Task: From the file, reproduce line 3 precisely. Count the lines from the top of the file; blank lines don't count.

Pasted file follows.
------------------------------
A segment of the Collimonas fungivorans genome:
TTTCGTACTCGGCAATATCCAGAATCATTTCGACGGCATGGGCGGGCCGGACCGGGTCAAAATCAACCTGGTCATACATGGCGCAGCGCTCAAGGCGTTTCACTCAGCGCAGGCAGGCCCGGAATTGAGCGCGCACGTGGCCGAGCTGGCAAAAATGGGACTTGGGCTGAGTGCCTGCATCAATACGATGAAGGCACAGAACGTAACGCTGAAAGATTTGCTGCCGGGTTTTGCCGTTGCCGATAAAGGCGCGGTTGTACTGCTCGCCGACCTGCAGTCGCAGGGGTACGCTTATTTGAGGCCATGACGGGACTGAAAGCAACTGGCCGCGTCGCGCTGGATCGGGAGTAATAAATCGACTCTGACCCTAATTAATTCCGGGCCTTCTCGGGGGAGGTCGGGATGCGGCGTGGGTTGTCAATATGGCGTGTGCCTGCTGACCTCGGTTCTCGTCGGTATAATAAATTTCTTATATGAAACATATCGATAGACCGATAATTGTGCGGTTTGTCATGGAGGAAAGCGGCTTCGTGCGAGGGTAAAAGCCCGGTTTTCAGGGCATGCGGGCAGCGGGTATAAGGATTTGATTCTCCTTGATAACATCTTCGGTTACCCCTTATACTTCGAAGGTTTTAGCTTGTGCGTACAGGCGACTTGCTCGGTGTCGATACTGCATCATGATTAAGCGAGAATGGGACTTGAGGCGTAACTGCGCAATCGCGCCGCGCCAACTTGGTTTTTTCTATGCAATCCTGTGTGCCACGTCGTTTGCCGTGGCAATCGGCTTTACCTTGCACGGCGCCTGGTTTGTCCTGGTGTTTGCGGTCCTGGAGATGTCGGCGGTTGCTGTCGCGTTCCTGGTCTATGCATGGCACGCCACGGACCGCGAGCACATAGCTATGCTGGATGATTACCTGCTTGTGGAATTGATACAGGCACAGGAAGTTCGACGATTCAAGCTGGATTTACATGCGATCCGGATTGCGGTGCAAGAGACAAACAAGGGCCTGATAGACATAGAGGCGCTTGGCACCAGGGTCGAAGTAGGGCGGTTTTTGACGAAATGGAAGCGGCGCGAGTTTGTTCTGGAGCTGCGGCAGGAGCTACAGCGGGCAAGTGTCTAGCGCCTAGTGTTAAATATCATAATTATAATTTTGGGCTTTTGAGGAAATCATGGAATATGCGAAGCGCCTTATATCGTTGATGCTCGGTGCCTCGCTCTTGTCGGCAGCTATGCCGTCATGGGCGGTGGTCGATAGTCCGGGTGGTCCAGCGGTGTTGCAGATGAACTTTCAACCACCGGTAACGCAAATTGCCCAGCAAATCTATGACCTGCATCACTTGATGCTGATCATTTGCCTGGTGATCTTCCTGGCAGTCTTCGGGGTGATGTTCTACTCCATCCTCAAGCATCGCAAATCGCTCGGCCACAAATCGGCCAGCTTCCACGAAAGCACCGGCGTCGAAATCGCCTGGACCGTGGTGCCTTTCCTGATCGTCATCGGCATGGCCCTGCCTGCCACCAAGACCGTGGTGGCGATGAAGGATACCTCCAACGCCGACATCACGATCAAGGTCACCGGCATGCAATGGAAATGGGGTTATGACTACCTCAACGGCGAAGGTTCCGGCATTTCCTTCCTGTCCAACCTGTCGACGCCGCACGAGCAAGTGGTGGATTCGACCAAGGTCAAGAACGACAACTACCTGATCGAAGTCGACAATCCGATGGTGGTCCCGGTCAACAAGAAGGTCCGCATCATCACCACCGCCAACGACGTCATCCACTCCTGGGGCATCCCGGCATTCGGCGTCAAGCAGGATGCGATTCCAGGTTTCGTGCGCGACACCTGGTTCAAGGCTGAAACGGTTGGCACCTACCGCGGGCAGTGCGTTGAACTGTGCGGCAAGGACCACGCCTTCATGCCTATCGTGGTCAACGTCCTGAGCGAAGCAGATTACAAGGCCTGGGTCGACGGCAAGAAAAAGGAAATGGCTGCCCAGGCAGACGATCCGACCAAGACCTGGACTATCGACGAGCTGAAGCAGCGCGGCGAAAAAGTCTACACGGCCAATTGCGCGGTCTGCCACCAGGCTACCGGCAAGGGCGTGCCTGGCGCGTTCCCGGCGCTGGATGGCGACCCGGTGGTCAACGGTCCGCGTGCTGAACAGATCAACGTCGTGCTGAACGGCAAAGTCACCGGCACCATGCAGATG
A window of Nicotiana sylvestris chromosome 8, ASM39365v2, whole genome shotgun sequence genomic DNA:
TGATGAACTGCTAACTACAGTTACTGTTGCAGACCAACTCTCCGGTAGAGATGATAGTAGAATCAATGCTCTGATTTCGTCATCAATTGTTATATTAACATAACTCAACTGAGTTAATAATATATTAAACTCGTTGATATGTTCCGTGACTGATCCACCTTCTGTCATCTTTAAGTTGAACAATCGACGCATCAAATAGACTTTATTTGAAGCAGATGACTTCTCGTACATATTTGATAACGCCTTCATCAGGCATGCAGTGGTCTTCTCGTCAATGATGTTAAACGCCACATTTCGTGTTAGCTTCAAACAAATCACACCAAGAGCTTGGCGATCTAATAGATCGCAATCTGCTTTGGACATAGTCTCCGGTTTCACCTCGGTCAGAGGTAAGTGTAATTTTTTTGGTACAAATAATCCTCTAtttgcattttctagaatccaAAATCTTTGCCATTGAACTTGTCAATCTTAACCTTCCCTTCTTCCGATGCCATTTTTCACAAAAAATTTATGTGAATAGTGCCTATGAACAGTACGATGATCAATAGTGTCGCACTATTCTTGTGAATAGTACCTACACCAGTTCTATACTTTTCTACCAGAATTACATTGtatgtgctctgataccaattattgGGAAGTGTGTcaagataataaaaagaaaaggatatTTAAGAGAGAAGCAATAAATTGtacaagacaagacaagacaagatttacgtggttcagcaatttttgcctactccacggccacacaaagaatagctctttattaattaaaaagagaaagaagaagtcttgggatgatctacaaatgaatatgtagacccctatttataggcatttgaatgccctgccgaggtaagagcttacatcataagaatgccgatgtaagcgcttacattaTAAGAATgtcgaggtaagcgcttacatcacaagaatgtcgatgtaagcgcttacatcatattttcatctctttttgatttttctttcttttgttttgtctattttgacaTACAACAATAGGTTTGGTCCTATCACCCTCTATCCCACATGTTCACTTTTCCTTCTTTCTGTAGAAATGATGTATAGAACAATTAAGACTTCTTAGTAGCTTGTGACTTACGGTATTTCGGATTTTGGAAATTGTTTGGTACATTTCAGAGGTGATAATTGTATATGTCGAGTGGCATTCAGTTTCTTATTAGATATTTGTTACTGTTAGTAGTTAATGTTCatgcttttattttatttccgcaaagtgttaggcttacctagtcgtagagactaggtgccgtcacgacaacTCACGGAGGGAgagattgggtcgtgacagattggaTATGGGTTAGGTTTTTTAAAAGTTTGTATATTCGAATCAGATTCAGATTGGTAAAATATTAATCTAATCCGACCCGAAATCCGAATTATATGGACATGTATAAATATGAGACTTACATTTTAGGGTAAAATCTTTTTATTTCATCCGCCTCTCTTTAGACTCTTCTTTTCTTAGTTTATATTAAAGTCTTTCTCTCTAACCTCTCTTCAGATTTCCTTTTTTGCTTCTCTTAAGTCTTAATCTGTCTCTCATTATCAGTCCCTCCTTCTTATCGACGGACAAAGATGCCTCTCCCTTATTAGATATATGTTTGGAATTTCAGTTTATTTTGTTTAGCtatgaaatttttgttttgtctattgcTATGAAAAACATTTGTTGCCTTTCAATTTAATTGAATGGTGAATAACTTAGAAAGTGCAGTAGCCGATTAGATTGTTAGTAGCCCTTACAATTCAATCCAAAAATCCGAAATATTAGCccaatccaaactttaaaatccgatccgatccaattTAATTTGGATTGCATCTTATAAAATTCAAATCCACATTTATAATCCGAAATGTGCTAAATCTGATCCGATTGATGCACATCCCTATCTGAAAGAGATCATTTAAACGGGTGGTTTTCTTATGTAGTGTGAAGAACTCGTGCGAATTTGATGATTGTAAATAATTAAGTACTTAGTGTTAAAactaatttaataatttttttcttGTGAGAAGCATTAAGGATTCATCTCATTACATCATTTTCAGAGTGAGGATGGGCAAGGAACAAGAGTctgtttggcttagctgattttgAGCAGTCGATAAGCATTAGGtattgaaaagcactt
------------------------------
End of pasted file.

A window of Nicotiana sylvestris chromosome 8, ASM39365v2, whole genome shotgun sequence genomic DNA: